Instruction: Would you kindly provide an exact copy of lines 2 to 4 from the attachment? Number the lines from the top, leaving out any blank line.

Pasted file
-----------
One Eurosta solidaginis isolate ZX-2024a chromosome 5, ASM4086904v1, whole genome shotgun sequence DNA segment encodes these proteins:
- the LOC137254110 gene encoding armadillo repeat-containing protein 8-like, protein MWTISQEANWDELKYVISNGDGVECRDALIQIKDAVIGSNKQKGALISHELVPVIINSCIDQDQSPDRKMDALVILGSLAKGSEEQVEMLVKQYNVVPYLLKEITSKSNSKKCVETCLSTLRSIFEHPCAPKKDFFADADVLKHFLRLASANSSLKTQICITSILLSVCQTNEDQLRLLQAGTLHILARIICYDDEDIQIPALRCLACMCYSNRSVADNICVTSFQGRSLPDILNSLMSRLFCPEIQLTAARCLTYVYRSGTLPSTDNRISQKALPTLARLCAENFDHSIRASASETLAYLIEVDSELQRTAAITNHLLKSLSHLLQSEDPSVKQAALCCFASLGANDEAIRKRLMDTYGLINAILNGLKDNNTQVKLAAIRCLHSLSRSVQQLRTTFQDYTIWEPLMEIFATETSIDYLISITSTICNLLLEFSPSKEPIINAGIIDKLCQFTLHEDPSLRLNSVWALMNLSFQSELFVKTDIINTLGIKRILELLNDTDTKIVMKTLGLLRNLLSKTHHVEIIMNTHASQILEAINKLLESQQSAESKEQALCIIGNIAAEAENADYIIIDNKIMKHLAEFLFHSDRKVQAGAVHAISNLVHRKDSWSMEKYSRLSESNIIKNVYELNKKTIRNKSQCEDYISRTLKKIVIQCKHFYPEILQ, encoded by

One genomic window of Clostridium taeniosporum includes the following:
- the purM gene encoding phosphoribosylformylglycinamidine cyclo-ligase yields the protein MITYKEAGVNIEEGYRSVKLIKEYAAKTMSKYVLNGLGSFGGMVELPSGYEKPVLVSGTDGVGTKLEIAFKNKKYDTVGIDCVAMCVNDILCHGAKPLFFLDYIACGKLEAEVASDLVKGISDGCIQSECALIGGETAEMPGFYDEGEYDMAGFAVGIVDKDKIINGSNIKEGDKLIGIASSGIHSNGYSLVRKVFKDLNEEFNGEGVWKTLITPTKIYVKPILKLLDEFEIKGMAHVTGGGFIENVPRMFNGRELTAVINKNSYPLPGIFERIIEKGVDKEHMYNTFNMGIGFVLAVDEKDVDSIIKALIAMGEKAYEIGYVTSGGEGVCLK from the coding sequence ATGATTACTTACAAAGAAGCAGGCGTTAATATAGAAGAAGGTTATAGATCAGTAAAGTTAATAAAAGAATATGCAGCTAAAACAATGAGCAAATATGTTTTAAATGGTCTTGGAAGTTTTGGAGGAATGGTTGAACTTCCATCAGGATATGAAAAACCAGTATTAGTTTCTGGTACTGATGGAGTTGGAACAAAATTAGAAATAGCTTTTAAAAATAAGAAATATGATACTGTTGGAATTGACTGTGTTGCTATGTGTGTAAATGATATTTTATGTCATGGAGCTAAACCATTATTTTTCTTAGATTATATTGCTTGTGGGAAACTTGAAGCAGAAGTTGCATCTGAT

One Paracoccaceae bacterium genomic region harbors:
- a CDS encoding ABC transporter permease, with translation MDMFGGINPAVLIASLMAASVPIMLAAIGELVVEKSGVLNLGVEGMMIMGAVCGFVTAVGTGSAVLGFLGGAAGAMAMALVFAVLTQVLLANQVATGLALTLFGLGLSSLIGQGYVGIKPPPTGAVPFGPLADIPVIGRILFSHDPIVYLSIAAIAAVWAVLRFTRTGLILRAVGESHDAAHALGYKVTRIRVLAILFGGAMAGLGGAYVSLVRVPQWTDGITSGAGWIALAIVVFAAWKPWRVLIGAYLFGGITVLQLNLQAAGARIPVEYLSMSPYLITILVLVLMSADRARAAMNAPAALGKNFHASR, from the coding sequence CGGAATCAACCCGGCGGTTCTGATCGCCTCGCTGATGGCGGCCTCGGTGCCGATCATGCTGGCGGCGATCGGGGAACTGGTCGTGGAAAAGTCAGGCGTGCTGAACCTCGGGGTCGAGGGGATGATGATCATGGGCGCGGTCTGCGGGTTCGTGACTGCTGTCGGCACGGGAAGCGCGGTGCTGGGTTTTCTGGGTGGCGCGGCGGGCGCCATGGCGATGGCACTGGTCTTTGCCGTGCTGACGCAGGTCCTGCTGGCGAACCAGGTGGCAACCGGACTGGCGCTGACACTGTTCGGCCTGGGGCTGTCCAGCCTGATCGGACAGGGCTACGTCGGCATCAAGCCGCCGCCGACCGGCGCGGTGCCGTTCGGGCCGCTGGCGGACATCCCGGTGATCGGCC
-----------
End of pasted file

- the LOC137254110 gene encoding armadillo repeat-containing protein 8-like, protein MWTISQEANWDELKYVISNGDGVECRDALIQIKDAVIGSNKQKGALISHELVPVIINSCIDQDQSPDRKMDALVILGSLAKGSEEQVEMLVKQYNVVPYLLKEITSKSNSKKCVETCLSTLRSIFEHPCAPKKDFFADADVLKHFLRLASANSSLKTQICITSILLSVCQTNEDQLRLLQAGTLHILARIICYDDEDIQIPALRCLACMCYSNRSVADNICVTSFQGRSLPDILNSLMSRLFCPEIQLTAARCLTYVYRSGTLPSTDNRISQKALPTLARLCAENFDHSIRASASETLAYLIEVDSELQRTAAITNHLLKSLSHLLQSEDPSVKQAALCCFASLGANDEAIRKRLMDTYGLINAILNGLKDNNTQVKLAAIRCLHSLSRSVQQLRTTFQDYTIWEPLMEIFATETSIDYLISITSTICNLLLEFSPSKEPIINAGIIDKLCQFTLHEDPSLRLNSVWALMNLSFQSELFVKTDIINTLGIKRILELLNDTDTKIVMKTLGLLRNLLSKTHHVEIIMNTHASQILEAINKLLESQQSAESKEQALCIIGNIAAEAENADYIIIDNKIMKHLAEFLFHSDRKVQAGAVHAISNLVHRKDSWSMEKYSRLSESNIIKNVYELNKKTIRNKSQCEDYISRTLKKIVIQCKHFYPEILQ, encoded by

One genomic window of Clostridium taeniosporum includes the following:
- the purM gene encoding phosphoribosylformylglycinamidine cyclo-ligase yields the protein MITYKEAGVNIEEGYRSVKLIKEYAAKTMSKYVLNGLGSFGGMVELPSGYEKPVLVSGTDGVGTKLEIAFKNKKYDTVGIDCVAMCVNDILCHGAKPLFFLDYIACGKLEAEVASDLVKGISDGCIQSECALIGGETAEMPGFYDEGEYDMAGFAVGIVDKDKIINGSNIKEGDKLIGIASSGIHSNGYSLVRKVFKDLNEEFNGEGVWKTLITPTKIYVKPILKLLDEFEIKGMAHVTGGGFIENVPRMFNGRELTAVINKNSYPLPGIFERIIEKGVDKEHMYNTFNMGIGFVLAVDEKDVDSIIKALIAMGEKAYEIGYVTSGGEGVCLK from the coding sequence ATGATTACTTACAAAGAAGCAGGCGTTAATATAGAAGAAGGTTATAGATCAGTAAAGTTAATAAAAGAATATGCAGCTAAAACAATGAGCAAATATGTTTTAAATGGTCTTGGAAGTTTTGGAGGAATGGTTGAACTTCCATCAGGATATGAAAAACCAGTATTAGTTTCTGGTACTGATGGAGTTGGAACAAAATTAGAAATAGCTTTTAAAAATAAGAAATATGATACTGTTGGAATTGACTGTGTTGCTATGTGTGTAAATGATATTTTATGTCATGGAGCTAAACCATTATTTTTCTTAGATTATATTGCTTGTGGGAAACTTGAAGCAGAAGTTGCATCTGAT